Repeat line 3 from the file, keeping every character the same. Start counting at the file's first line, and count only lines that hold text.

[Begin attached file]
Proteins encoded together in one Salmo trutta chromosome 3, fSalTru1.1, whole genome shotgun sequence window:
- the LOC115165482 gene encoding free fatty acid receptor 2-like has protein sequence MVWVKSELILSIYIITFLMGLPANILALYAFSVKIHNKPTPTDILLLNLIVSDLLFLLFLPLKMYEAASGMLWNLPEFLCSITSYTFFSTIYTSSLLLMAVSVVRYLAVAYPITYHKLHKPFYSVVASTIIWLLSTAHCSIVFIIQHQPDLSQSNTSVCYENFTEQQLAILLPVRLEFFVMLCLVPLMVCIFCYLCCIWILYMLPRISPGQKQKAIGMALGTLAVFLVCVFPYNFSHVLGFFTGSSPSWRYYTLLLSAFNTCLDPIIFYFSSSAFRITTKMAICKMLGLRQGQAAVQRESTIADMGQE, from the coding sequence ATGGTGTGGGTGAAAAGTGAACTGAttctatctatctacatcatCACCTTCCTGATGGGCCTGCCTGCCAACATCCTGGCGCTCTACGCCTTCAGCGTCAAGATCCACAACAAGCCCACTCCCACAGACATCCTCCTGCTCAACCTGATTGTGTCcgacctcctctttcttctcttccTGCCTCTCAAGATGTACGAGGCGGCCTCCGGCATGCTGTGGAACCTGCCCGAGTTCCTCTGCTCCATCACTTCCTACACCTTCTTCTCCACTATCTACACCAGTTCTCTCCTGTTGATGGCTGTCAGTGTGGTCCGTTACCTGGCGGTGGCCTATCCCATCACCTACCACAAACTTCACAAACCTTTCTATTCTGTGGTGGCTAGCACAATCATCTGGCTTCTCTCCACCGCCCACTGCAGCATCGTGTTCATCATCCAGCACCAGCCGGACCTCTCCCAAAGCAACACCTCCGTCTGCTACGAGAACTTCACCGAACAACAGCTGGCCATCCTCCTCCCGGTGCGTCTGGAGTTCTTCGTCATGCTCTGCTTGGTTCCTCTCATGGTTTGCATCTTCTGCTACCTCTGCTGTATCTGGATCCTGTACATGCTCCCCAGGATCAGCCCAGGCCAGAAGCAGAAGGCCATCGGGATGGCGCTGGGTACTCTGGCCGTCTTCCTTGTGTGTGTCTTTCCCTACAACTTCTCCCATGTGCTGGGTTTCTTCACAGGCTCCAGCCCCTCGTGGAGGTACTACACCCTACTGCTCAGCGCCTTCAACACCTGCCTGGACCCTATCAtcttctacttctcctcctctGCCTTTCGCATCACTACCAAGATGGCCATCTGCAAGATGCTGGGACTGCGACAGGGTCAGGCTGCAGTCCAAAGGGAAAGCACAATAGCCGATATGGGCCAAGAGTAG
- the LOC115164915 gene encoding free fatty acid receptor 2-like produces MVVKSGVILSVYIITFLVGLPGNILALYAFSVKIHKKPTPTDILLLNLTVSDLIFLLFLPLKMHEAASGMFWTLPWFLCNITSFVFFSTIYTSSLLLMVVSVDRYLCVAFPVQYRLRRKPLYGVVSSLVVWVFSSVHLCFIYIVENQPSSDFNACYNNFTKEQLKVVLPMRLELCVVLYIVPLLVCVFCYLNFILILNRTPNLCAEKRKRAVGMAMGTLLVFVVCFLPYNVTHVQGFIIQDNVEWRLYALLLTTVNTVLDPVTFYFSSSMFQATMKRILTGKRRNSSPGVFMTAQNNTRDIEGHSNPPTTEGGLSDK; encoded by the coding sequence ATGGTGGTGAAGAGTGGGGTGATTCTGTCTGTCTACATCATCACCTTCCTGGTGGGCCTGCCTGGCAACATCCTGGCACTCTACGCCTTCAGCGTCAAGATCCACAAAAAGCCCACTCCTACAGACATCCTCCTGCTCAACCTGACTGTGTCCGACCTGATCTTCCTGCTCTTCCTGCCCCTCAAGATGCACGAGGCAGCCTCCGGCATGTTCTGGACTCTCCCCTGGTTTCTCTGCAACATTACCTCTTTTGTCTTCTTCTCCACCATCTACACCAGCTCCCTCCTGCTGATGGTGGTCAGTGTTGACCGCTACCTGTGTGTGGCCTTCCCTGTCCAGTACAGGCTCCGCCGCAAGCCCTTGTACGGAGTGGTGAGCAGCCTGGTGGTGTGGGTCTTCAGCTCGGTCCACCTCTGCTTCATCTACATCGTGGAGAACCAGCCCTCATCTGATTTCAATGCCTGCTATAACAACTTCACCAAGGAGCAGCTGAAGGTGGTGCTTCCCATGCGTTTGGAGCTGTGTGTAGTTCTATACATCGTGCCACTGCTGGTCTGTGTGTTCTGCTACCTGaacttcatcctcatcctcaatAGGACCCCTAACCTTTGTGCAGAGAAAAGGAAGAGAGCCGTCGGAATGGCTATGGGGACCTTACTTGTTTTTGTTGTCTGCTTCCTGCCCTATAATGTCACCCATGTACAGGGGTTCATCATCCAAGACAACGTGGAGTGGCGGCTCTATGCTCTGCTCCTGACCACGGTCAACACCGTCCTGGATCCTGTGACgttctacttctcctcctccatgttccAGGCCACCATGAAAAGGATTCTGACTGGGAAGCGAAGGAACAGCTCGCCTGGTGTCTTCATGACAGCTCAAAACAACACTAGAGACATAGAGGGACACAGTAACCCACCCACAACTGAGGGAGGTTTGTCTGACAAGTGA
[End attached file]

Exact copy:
- the LOC115164915 gene encoding free fatty acid receptor 2-like produces MVVKSGVILSVYIITFLVGLPGNILALYAFSVKIHKKPTPTDILLLNLTVSDLIFLLFLPLKMHEAASGMFWTLPWFLCNITSFVFFSTIYTSSLLLMVVSVDRYLCVAFPVQYRLRRKPLYGVVSSLVVWVFSSVHLCFIYIVENQPSSDFNACYNNFTKEQLKVVLPMRLELCVVLYIVPLLVCVFCYLNFILILNRTPNLCAEKRKRAVGMAMGTLLVFVVCFLPYNVTHVQGFIIQDNVEWRLYALLLTTVNTVLDPVTFYFSSSMFQATMKRILTGKRRNSSPGVFMTAQNNTRDIEGHSNPPTTEGGLSDK; encoded by the coding sequence ATGGTGGTGAAGAGTGGGGTGATTCTGTCTGTCTACATCATCACCTTCCTGGTGGGCCTGCCTGGCAACATCCTGGCACTCTACGCCTTCAGCGTCAAGATCCACAAAAAGCCCACTCCTACAGACATCCTCCTGCTCAACCTGACTGTGTCCGACCTGATCTTCCTGCTCTTCCTGCCCCTCAAGATGCACGAGGCAGCCTCCGGCATGTTCTGGACTCTCCCCTGGTTTCTCTGCAACATTACCTCTTTTGTCTTCTTCTCCACCATCTACACCAGCTCCCTCCTGCTGATGGTGGTCAGTGTTGACCGCTACCTGTGTGTGGCCTTCCCTGTCCAGTACAGGCTCCGCCGCAAGCCCTTGTACGGAGTGGTGAGCAGCCTGGTGGTGTGGGTCTTCAGCTCGGTCCACCTCTGCTTCATCTACATCGTGGAGAACCAGCCCTCATCTGATTTCAATGCCTGCTATAACAACTTCACCAAGGAGCAGCTGAAGGTGGTGCTTCCCATGCGTTTGGAGCTGTGTGTAGTTCTATACATCGTGCCACTGCTGGTCTGTGTGTTCTGCTACCTGaacttcatcctcatcctcaatAGGACCCCTAACCTTTGTGCAGAGAAAAGGAAGAGAGCCGTCGGAATGGCTATGGGGACCTTACTTGTTTTTGTTGTCTGCTTCCTGCCCTATAATGTCACCCATGTACAGGGGTTCATCATCCAAGACAACGTGGAGTGGCGGCTCTATGCTCTGCTCCTGACCACGGTCAACACCGTCCTGGATCCTGTGACgttctacttctcctcctccatgttccAGGCCACCATGAAAAGGATTCTGACTGGGAAGCGAAGGAACAGCTCGCCTGGTGTCTTCATGACAGCTCAAAACAACACTAGAGACATAGAGGGACACAGTAACCCACCCACAACTGAGGGAGGTTTGTCTGACAAGTGA